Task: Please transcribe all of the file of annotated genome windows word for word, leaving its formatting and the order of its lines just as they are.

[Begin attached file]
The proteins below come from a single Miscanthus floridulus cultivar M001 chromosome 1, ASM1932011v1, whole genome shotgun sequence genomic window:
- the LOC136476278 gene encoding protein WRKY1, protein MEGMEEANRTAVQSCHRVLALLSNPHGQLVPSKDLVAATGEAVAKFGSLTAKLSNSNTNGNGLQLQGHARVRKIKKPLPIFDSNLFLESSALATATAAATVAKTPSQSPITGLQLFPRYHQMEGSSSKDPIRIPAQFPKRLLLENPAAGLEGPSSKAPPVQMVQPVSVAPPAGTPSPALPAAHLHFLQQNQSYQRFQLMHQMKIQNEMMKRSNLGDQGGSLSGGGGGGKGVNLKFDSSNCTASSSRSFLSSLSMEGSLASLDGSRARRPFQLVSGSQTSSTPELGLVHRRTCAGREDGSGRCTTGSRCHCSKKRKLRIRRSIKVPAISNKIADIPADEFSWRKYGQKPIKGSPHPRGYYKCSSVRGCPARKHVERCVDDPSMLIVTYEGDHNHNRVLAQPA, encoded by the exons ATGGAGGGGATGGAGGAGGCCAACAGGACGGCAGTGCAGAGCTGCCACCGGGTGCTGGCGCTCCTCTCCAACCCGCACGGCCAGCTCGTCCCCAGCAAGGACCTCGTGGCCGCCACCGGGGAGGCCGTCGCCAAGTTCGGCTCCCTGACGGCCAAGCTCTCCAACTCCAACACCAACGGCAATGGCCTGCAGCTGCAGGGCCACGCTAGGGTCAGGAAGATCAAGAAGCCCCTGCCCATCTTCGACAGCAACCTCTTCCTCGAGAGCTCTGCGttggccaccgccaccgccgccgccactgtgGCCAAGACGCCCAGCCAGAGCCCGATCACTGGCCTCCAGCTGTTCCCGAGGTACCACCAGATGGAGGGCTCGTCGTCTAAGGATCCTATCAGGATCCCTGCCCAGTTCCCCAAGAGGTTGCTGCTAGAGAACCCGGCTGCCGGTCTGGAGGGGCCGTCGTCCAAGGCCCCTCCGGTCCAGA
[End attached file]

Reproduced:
The proteins below come from a single Miscanthus floridulus cultivar M001 chromosome 1, ASM1932011v1, whole genome shotgun sequence genomic window:
- the LOC136476278 gene encoding protein WRKY1, protein MEGMEEANRTAVQSCHRVLALLSNPHGQLVPSKDLVAATGEAVAKFGSLTAKLSNSNTNGNGLQLQGHARVRKIKKPLPIFDSNLFLESSALATATAAATVAKTPSQSPITGLQLFPRYHQMEGSSSKDPIRIPAQFPKRLLLENPAAGLEGPSSKAPPVQMVQPVSVAPPAGTPSPALPAAHLHFLQQNQSYQRFQLMHQMKIQNEMMKRSNLGDQGGSLSGGGGGGKGVNLKFDSSNCTASSSRSFLSSLSMEGSLASLDGSRARRPFQLVSGSQTSSTPELGLVHRRTCAGREDGSGRCTTGSRCHCSKKRKLRIRRSIKVPAISNKIADIPADEFSWRKYGQKPIKGSPHPRGYYKCSSVRGCPARKHVERCVDDPSMLIVTYEGDHNHNRVLAQPA, encoded by the exons ATGGAGGGGATGGAGGAGGCCAACAGGACGGCAGTGCAGAGCTGCCACCGGGTGCTGGCGCTCCTCTCCAACCCGCACGGCCAGCTCGTCCCCAGCAAGGACCTCGTGGCCGCCACCGGGGAGGCCGTCGCCAAGTTCGGCTCCCTGACGGCCAAGCTCTCCAACTCCAACACCAACGGCAATGGCCTGCAGCTGCAGGGCCACGCTAGGGTCAGGAAGATCAAGAAGCCCCTGCCCATCTTCGACAGCAACCTCTTCCTCGAGAGCTCTGCGttggccaccgccaccgccgccgccactgtgGCCAAGACGCCCAGCCAGAGCCCGATCACTGGCCTCCAGCTGTTCCCGAGGTACCACCAGATGGAGGGCTCGTCGTCTAAGGATCCTATCAGGATCCCTGCCCAGTTCCCCAAGAGGTTGCTGCTAGAGAACCCGGCTGCCGGTCTGGAGGGGCCGTCGTCCAAGGCCCCTCCGGTCCAGA